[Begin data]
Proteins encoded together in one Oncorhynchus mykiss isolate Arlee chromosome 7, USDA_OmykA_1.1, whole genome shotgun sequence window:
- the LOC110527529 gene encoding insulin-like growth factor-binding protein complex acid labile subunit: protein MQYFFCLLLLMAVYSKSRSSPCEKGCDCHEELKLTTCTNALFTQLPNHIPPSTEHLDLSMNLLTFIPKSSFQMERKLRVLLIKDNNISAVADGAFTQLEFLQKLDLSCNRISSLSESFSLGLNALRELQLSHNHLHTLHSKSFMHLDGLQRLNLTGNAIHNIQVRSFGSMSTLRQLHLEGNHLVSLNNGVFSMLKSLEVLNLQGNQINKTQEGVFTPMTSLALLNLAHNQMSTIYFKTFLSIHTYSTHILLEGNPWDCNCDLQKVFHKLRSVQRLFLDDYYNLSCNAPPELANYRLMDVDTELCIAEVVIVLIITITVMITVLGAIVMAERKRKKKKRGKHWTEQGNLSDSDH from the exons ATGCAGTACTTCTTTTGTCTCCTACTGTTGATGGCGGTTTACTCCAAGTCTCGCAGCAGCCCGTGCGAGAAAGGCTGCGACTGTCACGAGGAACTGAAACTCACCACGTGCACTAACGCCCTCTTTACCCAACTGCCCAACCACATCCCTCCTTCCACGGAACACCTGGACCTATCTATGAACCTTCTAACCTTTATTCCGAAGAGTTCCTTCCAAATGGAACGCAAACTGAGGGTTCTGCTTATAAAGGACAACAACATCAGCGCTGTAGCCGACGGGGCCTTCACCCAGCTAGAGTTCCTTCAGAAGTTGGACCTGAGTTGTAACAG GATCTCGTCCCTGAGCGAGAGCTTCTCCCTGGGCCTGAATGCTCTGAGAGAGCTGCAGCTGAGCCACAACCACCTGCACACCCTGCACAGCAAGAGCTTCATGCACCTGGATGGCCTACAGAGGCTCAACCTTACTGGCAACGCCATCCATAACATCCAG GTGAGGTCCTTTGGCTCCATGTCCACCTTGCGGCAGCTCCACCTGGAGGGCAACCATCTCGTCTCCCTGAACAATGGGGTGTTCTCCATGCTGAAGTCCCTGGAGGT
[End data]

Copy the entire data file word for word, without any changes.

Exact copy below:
Proteins encoded together in one Oncorhynchus mykiss isolate Arlee chromosome 7, USDA_OmykA_1.1, whole genome shotgun sequence window:
- the LOC110527529 gene encoding insulin-like growth factor-binding protein complex acid labile subunit: protein MQYFFCLLLLMAVYSKSRSSPCEKGCDCHEELKLTTCTNALFTQLPNHIPPSTEHLDLSMNLLTFIPKSSFQMERKLRVLLIKDNNISAVADGAFTQLEFLQKLDLSCNRISSLSESFSLGLNALRELQLSHNHLHTLHSKSFMHLDGLQRLNLTGNAIHNIQVRSFGSMSTLRQLHLEGNHLVSLNNGVFSMLKSLEVLNLQGNQINKTQEGVFTPMTSLALLNLAHNQMSTIYFKTFLSIHTYSTHILLEGNPWDCNCDLQKVFHKLRSVQRLFLDDYYNLSCNAPPELANYRLMDVDTELCIAEVVIVLIITITVMITVLGAIVMAERKRKKKKRGKHWTEQGNLSDSDH from the exons ATGCAGTACTTCTTTTGTCTCCTACTGTTGATGGCGGTTTACTCCAAGTCTCGCAGCAGCCCGTGCGAGAAAGGCTGCGACTGTCACGAGGAACTGAAACTCACCACGTGCACTAACGCCCTCTTTACCCAACTGCCCAACCACATCCCTCCTTCCACGGAACACCTGGACCTATCTATGAACCTTCTAACCTTTATTCCGAAGAGTTCCTTCCAAATGGAACGCAAACTGAGGGTTCTGCTTATAAAGGACAACAACATCAGCGCTGTAGCCGACGGGGCCTTCACCCAGCTAGAGTTCCTTCAGAAGTTGGACCTGAGTTGTAACAG GATCTCGTCCCTGAGCGAGAGCTTCTCCCTGGGCCTGAATGCTCTGAGAGAGCTGCAGCTGAGCCACAACCACCTGCACACCCTGCACAGCAAGAGCTTCATGCACCTGGATGGCCTACAGAGGCTCAACCTTACTGGCAACGCCATCCATAACATCCAG GTGAGGTCCTTTGGCTCCATGTCCACCTTGCGGCAGCTCCACCTGGAGGGCAACCATCTCGTCTCCCTGAACAATGGGGTGTTCTCCATGCTGAAGTCCCTGGAGGT